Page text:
Remember last week when I said the snow was melting and I was excited to run outside again? Well, I stepped out this morning hoping to run before the most recent "snowpocalypse" hit (Seriously? What happened to "snow storm" and "blizzard"?). However, I stepped out to find the roads coated in a thin, black sheet of ice. So I ran on the treadmill again. And then I did what any warm-blooded Midwesterner does when the weather threatens to trap us at home for 24 hours-- I went to the grocery store to top off our pantry and fridge.
I feel silly now, though. We hardly would've suffered with what we have right now. But at least it gave me some contact with the outside world, which I don't get much of when I'm home and Ross is at work. And my trip certainly entertained me-- the weather brings out the oddest people. There was one guy with a cart full off 24-packs of pop. And another guy with a cart full of Pop-Tarts. Odd. But I digress.
So here I am in the thick of my least favorite season, and it's so tempting to sit here and write about how much I hate winter. But then I read a beautiful blog post on loving where you live by Kelle Hampton (click here to read it). She says:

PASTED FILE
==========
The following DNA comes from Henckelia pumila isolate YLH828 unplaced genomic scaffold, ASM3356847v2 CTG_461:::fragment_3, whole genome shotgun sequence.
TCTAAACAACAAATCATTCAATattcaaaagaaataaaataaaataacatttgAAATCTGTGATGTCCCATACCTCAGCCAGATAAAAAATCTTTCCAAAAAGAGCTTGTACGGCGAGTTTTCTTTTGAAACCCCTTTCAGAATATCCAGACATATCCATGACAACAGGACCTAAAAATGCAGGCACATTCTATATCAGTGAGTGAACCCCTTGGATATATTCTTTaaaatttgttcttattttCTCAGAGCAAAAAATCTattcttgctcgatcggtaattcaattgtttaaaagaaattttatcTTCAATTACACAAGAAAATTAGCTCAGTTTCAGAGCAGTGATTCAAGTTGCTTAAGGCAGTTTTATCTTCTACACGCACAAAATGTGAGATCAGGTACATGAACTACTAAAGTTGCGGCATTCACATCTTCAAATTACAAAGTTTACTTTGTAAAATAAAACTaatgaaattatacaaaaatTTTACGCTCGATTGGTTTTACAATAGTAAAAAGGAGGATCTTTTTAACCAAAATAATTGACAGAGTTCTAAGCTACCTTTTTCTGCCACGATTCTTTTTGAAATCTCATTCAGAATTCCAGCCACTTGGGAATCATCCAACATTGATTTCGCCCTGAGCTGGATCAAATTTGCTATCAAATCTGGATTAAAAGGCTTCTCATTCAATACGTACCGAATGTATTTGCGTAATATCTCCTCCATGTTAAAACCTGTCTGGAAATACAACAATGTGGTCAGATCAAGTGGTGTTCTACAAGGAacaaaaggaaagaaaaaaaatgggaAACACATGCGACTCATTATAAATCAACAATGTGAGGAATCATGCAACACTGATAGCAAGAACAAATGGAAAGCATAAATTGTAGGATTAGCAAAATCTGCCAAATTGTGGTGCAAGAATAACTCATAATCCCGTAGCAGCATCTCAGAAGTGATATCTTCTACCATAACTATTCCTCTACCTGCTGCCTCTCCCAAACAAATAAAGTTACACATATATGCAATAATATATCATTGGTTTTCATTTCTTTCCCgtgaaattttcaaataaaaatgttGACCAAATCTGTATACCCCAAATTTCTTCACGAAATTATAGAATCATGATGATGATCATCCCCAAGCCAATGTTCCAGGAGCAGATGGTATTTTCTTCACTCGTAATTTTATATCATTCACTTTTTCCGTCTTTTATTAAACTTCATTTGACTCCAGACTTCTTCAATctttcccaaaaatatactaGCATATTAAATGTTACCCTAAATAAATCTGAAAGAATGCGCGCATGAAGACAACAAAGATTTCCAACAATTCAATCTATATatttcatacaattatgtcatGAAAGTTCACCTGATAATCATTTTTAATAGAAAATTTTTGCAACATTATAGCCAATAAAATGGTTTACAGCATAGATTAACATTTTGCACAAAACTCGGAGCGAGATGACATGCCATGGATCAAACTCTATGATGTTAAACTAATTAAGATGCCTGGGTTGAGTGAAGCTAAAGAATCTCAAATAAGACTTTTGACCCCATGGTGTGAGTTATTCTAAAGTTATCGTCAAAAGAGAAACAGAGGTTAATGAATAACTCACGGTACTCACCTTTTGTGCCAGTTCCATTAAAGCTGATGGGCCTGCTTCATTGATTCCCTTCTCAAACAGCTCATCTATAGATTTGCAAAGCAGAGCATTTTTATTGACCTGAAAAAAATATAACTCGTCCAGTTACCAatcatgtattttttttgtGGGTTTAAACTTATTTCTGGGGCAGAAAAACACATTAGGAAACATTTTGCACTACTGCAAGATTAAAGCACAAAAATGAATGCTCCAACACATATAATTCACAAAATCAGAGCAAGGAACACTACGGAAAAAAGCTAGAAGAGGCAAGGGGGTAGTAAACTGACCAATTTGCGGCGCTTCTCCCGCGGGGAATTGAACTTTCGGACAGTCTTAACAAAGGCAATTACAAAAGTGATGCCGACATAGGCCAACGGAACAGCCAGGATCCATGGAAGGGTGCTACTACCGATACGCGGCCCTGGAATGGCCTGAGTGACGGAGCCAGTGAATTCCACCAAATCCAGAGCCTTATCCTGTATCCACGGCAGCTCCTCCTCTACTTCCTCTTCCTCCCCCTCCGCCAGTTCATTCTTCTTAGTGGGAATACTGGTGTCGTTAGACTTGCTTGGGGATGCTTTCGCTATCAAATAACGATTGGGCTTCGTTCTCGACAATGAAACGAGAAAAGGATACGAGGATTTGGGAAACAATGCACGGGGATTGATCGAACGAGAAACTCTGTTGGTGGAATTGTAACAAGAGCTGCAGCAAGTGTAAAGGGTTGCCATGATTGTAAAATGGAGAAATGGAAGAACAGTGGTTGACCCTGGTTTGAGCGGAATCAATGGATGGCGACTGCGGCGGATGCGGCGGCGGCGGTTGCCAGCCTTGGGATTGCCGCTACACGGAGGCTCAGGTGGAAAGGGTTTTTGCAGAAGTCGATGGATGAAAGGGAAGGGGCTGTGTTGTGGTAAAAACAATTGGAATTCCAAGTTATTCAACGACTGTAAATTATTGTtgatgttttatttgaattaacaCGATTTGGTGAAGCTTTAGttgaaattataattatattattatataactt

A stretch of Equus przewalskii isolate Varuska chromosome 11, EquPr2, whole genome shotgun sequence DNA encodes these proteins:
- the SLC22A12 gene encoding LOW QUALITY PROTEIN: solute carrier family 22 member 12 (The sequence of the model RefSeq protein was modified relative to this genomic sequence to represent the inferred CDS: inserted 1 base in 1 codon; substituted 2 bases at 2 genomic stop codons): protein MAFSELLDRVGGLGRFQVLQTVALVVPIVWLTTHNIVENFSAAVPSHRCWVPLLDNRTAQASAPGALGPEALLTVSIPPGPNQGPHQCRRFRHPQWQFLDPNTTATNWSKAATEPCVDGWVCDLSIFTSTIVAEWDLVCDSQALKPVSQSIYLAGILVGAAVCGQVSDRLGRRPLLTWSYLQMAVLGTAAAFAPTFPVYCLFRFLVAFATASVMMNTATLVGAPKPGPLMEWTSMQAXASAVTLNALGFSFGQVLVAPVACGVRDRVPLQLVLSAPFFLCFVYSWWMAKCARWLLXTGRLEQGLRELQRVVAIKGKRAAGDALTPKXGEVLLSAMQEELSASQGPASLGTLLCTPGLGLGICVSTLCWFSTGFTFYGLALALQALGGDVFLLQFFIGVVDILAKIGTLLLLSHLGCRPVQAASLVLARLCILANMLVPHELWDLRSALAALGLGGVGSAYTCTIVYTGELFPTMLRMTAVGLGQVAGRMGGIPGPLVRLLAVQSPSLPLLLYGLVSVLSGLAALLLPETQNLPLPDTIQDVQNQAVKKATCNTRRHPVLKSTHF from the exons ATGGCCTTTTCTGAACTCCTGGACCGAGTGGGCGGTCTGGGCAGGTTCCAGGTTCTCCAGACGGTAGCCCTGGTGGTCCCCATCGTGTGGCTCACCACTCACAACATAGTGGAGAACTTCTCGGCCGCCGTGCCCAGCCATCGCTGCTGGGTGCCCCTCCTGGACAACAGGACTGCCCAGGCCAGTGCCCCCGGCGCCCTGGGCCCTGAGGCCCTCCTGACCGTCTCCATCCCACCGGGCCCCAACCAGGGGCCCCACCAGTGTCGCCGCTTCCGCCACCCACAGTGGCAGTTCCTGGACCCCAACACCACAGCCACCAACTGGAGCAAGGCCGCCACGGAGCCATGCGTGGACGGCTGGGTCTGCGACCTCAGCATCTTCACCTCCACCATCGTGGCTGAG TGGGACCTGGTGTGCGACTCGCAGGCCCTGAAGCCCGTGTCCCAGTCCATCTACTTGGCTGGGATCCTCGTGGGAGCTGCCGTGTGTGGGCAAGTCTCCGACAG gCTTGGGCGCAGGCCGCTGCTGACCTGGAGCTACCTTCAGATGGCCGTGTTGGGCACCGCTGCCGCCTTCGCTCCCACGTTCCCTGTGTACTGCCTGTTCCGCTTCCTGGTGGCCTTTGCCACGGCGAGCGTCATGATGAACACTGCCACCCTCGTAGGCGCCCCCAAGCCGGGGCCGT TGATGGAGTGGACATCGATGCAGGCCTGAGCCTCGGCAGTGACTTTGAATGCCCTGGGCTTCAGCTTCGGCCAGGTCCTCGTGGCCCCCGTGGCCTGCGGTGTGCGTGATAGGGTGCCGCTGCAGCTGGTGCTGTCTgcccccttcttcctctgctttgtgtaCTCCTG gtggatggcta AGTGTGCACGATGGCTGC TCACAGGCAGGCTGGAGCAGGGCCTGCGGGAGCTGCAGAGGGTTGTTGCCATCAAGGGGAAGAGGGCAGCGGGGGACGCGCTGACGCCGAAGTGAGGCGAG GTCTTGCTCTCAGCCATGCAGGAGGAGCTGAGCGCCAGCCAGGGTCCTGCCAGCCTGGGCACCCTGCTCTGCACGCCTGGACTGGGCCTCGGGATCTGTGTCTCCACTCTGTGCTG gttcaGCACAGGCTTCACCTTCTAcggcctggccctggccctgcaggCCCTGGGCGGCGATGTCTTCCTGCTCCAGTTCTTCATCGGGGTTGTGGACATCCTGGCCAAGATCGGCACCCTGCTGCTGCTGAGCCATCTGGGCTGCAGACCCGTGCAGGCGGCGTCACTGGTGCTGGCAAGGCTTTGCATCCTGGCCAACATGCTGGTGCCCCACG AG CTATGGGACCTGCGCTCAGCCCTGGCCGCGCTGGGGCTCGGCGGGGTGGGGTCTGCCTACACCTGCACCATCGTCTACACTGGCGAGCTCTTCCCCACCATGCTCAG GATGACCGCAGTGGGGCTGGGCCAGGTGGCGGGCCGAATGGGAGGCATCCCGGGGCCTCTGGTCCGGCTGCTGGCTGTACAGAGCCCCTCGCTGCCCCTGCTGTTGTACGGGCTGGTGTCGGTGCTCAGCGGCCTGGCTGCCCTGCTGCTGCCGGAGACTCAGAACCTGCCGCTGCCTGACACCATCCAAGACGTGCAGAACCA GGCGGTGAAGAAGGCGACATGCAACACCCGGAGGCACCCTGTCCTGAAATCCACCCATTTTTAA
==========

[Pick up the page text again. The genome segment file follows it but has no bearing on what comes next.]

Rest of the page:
The great thing about entertaining out-of-town company is that I rediscover the beauty of our sunny place [they live in Florida] and fall a little more in love, every time, with the elements that make up our latitude when I'm showing it to someone else. The thick humidity, the lush ferns, the tall bare trunks of our pines and the great many palms that accessorize our sun-kissed town.
And it makes me wish I would have spent a little more time when I lived in Michigan venturing out to see its best more--the dunes, the light houses, the quaint fishing towns hugging the Great Lakes. Because there are hidden best spots in every state, and the challenge lies in finding them. (We get it, right? Bloom where you're freaking planted. I'll stop beating a dead horse). And I'm again thankful that last year I was able to discover a little more about our great America, from the quiet mountains of Montana to the grand snowy splendor of Utah.
So, time to pull on my big girl pants and bloom where I'm freakin' planted, right? Any fellow Kanans or Missourians who can tell me what I simply can't miss around here?